I especially appreciated his chapter on his visit to the Three Gorges--a place I hope to visit soon. And the one about London's Millennium Bridge and the Wheel was tops too.

On the other hand, it is apparent that the book is rather unevenly done. It is a collection of essays that do not tie together very well. The chapter on fuel cells near the end of the book seems quite out of place and pedantic to boot. And while the book has 28 illustrations, most of them are pretty cheesy--it really needs more and better pictures.

But overall, I enjoyed the book and I'll be using it to enhance my visits to some of the same places that he describes so well.
6 of 6 people found the following review helpful
5.0 out of 5 stars Engineering Successes and Failures 4 Nov 2004
By John Matlock - Published on Amazon.com
It's pretty clear that Mr. Petroski likes bridges. I do to. In fact I just recently drove many miles out of my way to go see the new Sundial bridge designed by the Spanish architect Santiago Calatrava in Redding, California. My one complaint here would be that I'd sure like to have seen more pictures. His words are elequent, his descriptions great, but remember the bit about picture and a thousand words.

Bridges take up about half the book. then he goes on to describe an eclectic collection of engineering projects that don't quite fit together but which make nice little essays of their own.

Interesting enough, a couple of his essays cover engineering projects that failed. In his interestingly named Vanities of the Bonfire, he gives an engineering report of the collapse of the stack of logs that made up the 1999 bonfire at Texas A&M. It would be very amusing except that it killed a dozen people and injured several more. Consistent with todays law suit environment, it is now estimated that a new bonfire would cost between one and one and a half million dollars.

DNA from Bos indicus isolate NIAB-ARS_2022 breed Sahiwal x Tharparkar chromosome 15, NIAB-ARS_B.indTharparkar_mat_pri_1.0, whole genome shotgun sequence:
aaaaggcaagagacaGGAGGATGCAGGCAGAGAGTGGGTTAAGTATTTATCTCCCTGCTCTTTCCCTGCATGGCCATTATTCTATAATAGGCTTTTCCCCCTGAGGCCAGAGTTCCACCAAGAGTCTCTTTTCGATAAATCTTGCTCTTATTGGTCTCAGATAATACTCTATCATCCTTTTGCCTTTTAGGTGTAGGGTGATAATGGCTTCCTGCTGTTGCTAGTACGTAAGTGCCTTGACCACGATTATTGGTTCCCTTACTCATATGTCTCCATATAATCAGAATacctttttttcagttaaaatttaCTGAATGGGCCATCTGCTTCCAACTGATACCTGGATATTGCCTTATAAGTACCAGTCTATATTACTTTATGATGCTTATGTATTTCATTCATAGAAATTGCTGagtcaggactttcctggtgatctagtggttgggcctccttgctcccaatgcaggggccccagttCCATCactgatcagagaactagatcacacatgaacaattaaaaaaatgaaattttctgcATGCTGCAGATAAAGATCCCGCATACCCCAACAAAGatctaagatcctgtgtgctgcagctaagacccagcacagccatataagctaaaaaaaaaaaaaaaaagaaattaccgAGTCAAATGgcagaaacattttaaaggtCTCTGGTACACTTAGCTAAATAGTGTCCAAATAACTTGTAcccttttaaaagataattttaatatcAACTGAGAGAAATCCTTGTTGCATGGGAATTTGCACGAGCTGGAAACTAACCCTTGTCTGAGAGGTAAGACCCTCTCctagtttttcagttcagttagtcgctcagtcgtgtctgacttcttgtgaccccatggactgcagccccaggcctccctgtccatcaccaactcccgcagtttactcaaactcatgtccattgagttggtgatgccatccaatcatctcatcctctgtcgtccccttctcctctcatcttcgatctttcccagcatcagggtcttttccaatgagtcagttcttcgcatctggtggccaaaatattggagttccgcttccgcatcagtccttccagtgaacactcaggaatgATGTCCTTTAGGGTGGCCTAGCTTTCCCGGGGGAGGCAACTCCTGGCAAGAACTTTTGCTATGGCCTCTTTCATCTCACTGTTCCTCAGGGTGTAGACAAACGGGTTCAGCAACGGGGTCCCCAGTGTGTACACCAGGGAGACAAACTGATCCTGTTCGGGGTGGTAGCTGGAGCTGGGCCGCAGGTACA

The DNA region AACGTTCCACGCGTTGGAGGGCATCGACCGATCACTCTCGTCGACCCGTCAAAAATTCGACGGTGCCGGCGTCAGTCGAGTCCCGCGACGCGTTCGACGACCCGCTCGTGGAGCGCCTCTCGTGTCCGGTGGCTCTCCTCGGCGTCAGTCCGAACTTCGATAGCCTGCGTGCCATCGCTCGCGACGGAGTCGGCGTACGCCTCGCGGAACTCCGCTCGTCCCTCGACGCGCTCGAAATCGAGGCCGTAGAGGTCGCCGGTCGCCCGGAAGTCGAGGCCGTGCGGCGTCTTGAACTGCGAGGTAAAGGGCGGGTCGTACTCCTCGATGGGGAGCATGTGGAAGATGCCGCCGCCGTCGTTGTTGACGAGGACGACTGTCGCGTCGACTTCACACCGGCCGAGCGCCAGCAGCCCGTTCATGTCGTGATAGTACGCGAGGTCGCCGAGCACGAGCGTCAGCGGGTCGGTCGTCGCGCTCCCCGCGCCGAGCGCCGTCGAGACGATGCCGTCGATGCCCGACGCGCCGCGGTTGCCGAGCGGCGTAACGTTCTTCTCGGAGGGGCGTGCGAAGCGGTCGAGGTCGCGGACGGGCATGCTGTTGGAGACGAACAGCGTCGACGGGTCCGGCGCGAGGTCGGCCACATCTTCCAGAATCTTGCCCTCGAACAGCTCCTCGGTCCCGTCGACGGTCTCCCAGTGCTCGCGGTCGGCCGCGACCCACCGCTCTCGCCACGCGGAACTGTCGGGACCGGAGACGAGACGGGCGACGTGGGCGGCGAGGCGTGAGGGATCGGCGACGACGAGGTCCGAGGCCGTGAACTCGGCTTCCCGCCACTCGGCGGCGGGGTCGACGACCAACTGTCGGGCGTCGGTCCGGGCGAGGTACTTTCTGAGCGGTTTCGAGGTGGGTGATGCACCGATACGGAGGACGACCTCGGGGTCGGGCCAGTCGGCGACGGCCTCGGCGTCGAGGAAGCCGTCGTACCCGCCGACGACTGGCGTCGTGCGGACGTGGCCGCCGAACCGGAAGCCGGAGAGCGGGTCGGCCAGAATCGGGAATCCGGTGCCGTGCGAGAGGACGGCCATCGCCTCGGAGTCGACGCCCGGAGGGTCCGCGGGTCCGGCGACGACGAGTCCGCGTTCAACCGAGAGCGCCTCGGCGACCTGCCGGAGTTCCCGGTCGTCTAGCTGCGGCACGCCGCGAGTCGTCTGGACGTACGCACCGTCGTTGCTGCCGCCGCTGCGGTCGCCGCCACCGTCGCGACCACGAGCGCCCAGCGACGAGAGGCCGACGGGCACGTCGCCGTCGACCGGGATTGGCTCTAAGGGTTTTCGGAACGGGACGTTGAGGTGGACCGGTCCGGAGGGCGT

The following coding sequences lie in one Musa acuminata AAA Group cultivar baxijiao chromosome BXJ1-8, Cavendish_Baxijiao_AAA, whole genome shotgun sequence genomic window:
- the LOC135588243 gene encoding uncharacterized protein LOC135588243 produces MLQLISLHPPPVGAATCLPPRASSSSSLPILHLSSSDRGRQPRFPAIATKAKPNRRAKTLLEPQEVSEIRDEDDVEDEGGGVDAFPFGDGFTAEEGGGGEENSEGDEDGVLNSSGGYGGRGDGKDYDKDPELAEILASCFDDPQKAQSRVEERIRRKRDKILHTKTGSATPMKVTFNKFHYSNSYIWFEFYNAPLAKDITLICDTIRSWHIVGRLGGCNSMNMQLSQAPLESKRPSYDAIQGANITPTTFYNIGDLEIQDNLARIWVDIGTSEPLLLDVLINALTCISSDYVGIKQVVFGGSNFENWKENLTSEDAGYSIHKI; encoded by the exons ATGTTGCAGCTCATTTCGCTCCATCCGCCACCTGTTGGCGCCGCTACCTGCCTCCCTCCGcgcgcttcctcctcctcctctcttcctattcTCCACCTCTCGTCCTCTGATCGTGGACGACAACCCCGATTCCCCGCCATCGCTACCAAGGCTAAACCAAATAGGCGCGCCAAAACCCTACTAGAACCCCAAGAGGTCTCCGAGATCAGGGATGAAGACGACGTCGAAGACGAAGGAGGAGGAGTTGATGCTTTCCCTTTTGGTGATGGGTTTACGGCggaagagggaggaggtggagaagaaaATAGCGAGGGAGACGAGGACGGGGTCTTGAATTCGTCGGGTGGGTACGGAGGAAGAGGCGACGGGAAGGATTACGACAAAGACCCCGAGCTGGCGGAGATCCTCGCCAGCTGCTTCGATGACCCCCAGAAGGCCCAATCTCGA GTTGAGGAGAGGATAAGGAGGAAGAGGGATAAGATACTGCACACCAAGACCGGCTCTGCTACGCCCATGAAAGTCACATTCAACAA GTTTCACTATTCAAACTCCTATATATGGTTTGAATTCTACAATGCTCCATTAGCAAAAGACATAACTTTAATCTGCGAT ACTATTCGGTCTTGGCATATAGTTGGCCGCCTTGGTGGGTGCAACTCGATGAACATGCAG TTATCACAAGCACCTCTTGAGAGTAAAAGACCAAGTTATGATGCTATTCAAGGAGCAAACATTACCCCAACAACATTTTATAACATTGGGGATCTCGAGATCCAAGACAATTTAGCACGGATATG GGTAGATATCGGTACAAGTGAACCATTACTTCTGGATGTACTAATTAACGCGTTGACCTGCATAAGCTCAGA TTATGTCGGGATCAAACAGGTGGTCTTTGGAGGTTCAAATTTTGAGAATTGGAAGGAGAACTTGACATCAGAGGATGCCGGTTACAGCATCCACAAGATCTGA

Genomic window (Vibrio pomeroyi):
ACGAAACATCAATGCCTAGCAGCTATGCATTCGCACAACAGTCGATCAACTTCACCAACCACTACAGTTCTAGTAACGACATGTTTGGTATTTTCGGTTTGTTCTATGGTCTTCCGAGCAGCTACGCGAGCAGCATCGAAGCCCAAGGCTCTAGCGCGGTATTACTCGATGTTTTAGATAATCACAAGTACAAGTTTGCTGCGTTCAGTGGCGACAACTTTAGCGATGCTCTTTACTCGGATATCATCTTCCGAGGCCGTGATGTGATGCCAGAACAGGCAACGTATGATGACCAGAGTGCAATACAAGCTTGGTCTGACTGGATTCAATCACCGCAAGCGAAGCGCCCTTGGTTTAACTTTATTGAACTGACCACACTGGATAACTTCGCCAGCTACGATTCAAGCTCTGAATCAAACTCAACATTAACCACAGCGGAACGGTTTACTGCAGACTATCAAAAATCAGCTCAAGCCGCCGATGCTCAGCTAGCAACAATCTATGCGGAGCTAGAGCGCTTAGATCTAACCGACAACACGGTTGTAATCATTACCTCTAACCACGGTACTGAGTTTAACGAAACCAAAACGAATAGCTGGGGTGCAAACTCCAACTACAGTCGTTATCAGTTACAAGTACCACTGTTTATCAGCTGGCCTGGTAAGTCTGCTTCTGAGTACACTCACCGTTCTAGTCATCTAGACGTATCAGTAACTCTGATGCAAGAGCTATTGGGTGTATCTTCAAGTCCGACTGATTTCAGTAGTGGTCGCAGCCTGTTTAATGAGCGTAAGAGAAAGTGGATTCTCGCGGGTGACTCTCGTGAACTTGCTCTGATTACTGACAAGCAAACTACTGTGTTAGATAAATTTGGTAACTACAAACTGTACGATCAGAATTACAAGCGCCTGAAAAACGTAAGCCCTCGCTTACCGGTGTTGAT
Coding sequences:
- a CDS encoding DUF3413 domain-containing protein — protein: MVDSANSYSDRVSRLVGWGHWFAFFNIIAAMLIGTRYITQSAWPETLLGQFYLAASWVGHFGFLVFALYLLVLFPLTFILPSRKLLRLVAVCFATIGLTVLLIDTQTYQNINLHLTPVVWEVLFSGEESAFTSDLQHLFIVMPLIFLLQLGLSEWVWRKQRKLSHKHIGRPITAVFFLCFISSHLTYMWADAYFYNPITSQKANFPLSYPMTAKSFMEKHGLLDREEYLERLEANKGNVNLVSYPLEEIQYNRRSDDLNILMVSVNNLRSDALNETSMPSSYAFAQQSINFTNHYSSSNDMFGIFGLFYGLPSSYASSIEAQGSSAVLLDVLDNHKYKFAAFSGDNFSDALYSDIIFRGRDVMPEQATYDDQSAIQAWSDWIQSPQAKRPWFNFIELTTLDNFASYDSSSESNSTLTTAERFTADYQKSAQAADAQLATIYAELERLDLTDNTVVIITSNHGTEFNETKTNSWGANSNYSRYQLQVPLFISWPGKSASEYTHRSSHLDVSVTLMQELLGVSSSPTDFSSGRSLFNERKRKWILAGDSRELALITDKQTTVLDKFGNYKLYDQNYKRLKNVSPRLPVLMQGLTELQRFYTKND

4 of 5 people found the following review helpful
4.0 out of 5 stars A valuable perspective for a layman 29 Jan 2006
By Bufford D. Moore - Published on Amazon.com
I have been reading Dr Petroski's books for a long time. I was particularly struck by the study of the Texas A&M Bonfire collapse. I was impressed that he went beyond the "nuts and bolts" of physicial studies of materials and failure analysis. The comments on psychological factors was insightful and engaging.

Highly recommended
5 of 7 people found the following review helpful
5.0 out of 5 stars Tells stories of daring enterprises 6 Nov 2004
By Midwest Book Review - Published on Amazon.com
In the push for longer bridges, taller buildings and larger-scale projects of all sizes, engineers face new challenges which go beyond physics to tackle the aesthetics and functionality of engineering itself. Henry Petroski's PUSHING THE LIMITS tells stories of daring enterprizes which envisioned engineering achievements beyond ordinary measure; from Philadelphia's Benjamin Franklin Bridge to China's Three Gorges Dam project. His isn't just a celebration of technological achievement either: PUSHING THE LIMITS also examines the underlying costs and problems of such projects, focusing on both design and human challenges in the process.
1 of 1 people found the following review helpful
3.0 out of 5 stars one of his lesser efforts 31 July 2011
By Brian Maitland - Published on Amazon.com
I've read two (Making the World and Small Things Considered) of Petroski's other books and loved them both. This I snagged mainly because of the cover wanting to read about the Guggenhiem Museum in Bilbao. Sadly, too much of this book is basically on bridges.

Nothing wrong with that but they are not my thing when it comes to engineering. The other half of the book covers such fascinating areas as the aforementioned in Bilbao, the Dorton Arena (little known but very early precussor to the domed stadiums of the '70s and '80s) and the Three Gorges Dam in China.

The only bridge story that really grabbed me was the ancient Britannia Bridge because of the construction methods used that are not in vogue today (mainly brick). I'm willing to give the half of the book that revolves around bridges a second read but you really do have to be into bridges in a big way to want this book. My advice--borrow it from a library first, if you're not a bridge afficiando.